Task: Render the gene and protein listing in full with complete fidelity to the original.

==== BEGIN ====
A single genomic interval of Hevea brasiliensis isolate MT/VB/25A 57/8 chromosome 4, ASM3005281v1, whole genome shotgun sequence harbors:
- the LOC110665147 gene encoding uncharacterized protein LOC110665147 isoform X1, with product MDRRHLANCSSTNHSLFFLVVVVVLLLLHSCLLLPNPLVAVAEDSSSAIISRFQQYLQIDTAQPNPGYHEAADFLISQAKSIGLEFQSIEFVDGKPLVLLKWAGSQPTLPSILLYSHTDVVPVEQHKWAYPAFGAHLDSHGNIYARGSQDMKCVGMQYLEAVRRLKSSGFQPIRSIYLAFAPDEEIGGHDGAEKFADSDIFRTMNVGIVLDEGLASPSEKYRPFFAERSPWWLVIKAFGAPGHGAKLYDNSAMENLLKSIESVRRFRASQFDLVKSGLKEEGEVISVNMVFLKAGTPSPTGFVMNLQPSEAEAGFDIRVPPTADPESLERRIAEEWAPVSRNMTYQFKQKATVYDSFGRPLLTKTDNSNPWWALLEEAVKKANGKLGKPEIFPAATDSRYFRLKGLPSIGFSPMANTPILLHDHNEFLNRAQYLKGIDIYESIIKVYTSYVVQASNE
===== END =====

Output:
A single genomic interval of Hevea brasiliensis isolate MT/VB/25A 57/8 chromosome 4, ASM3005281v1, whole genome shotgun sequence harbors:
- the LOC110665147 gene encoding uncharacterized protein LOC110665147 isoform X1, with product MDRRHLANCSSTNHSLFFLVVVVVLLLLHSCLLLPNPLVAVAEDSSSAIISRFQQYLQIDTAQPNPGYHEAADFLISQAKSIGLEFQSIEFVDGKPLVLLKWAGSQPTLPSILLYSHTDVVPVEQHKWAYPAFGAHLDSHGNIYARGSQDMKCVGMQYLEAVRRLKSSGFQPIRSIYLAFAPDEEIGGHDGAEKFADSDIFRTMNVGIVLDEGLASPSEKYRPFFAERSPWWLVIKAFGAPGHGAKLYDNSAMENLLKSIESVRRFRASQFDLVKSGLKEEGEVISVNMVFLKAGTPSPTGFVMNLQPSEAEAGFDIRVPPTADPESLERRIAEEWAPVSRNMTYQFKQKATVYDSFGRPLLTKTDNSNPWWALLEEAVKKANGKLGKPEIFPAATDSRYFRLKGLPSIGFSPMANTPILLHDHNEFLNRAQYLKGIDIYESIIKVYTSYVVQASNE